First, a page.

Today’s decision by Richard L. Young, Chief Judge United States District Court, Southern District of Indiana, to redefine the institution of marriage as an emotional partnership between two consenting adults regardless of gender ignores this fundamental and natural truth of marriage and opens its definition to the whims of public opinion.
With deep respect for all our brothers and sisters, we nevertheless see no basis in law or in nature for any definition of marriage that seeks to expand it beyond that of a covenant between one man and one woman. Our position on this matter seeks only the common good of all men and women as well as the health and well being of families.
As pastors, we will continue to preach and teach the truth of marriage as it is ordered by God, encouraging all people to embrace the fullness of that truth, while upholding the dignity of all persons. We will continue to work through the Indiana Catholic Conference to encourage our legislators and judges to uphold this truth as well. We urge all involved in this issue to conduct themselves with mutual respect and civility in public discourse.
Indiana House Democratic Leader Scott Pelath, D-Michigan City, issued a brief statement commending the ruling:
“For years now, the people of this state have been dragged through what is turning out to be a completely unnecessary debate on matters that should be left to personal choice.
“The tide is changing across our country, as more judges and legislatures decide that we do not need to be involved with this issue.
“In Indiana, we need to take heed of this change. We need to stop this debate now. It is pointless to continue.”
Senate President Pro Tempore David Long, R-Fort Wayne, said the U.S. Supreme Court needs to step in:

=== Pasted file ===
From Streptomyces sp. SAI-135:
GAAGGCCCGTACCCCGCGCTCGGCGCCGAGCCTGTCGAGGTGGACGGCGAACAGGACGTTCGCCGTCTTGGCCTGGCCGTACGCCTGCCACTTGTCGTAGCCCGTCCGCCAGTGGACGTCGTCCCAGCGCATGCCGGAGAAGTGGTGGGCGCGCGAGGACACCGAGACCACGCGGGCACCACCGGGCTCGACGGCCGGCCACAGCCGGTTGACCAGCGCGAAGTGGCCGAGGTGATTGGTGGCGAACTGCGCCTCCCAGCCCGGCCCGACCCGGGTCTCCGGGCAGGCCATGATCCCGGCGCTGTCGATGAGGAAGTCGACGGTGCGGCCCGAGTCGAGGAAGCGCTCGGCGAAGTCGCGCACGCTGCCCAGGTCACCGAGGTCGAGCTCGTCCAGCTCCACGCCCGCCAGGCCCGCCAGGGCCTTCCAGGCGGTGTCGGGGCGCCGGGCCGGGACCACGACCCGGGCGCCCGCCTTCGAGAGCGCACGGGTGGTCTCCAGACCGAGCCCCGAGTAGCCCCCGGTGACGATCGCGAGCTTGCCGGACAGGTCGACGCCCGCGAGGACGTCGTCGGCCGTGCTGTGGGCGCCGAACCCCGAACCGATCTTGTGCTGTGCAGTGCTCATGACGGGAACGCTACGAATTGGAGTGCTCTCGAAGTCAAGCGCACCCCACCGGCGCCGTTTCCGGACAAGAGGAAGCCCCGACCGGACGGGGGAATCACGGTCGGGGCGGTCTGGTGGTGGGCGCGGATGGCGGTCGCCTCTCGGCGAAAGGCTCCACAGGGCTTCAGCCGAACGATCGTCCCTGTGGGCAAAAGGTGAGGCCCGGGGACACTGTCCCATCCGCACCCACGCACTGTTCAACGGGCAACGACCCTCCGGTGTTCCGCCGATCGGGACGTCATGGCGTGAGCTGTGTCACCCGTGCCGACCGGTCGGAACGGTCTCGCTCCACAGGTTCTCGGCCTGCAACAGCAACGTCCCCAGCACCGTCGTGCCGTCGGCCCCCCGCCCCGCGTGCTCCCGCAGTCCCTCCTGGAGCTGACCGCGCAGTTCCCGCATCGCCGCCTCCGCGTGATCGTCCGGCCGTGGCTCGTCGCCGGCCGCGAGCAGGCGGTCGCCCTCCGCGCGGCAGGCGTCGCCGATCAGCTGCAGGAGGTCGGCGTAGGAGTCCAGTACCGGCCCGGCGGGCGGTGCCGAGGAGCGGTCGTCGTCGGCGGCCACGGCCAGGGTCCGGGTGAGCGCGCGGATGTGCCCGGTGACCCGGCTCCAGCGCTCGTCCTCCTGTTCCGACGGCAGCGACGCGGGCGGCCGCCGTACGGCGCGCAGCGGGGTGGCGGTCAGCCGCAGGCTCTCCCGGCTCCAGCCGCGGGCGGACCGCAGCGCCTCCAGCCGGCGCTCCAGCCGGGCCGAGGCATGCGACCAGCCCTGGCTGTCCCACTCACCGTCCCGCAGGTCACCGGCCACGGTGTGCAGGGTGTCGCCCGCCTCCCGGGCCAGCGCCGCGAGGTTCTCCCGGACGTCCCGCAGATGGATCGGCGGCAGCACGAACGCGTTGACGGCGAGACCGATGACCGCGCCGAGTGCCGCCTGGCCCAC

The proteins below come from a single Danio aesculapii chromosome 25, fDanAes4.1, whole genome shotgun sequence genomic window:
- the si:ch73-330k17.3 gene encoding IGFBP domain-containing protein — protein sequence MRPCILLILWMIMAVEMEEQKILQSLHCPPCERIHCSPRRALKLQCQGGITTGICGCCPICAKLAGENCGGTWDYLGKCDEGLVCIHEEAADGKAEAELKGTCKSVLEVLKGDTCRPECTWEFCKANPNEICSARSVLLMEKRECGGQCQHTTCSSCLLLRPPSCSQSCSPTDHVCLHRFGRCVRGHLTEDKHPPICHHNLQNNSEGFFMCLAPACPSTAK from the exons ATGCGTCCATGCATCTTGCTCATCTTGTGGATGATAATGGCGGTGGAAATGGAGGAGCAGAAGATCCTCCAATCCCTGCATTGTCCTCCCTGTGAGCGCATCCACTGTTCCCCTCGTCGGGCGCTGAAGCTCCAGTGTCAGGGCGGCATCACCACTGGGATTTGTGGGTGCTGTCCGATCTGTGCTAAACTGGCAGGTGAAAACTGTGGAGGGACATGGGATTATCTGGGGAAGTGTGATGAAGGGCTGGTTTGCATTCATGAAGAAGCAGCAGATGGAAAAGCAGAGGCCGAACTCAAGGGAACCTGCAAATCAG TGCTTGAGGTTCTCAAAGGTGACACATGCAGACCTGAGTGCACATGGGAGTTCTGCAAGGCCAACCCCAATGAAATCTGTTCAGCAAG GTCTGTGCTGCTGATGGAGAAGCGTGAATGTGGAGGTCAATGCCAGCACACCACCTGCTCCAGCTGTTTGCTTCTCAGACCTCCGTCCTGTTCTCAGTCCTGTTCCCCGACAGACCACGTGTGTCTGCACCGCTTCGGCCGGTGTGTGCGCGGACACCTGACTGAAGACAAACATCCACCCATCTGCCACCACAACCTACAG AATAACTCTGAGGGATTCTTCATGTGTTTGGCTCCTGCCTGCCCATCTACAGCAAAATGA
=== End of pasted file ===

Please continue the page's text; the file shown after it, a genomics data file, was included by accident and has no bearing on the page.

“Today’s ruling by Southern Indiana Federal Judge Richard Young reflects the recent national trend of same-sex marriage advocates seeking to use the federal courts to overturn state laws that recognize traditional marriage. In a growing number of rulings in multiple states, federal judges have overturned either state constitutions or state laws similar to Indiana’s law that holds that marriage is only recognized as between a man and a woman.
“It is clear that the U.S. Supreme Court is going to have to rule on this issue, and the sooner the better. The current chaos over state marriage laws that is being created by these lower federal court rulings needs to stop, and only the Supreme Court can make that happen, and bring clarity to this issue once and for all. Either the U.S. Constitution protects traditional marriage or it doesn’t. If it does, it is likely that the Court will leave the decision on traditional marriage to each state to decide for itself. Being a strong proponent of states’ rights, I believe this would be the proper ruling. Only time will tell if the Supreme Court agrees.
“In the meantime, I hope that state law in Indiana and elsewhere will be respected by the federal court system by granting a stay to Judge Young’s ruling until the Supreme Court takes up this case and all the others like it around the country.”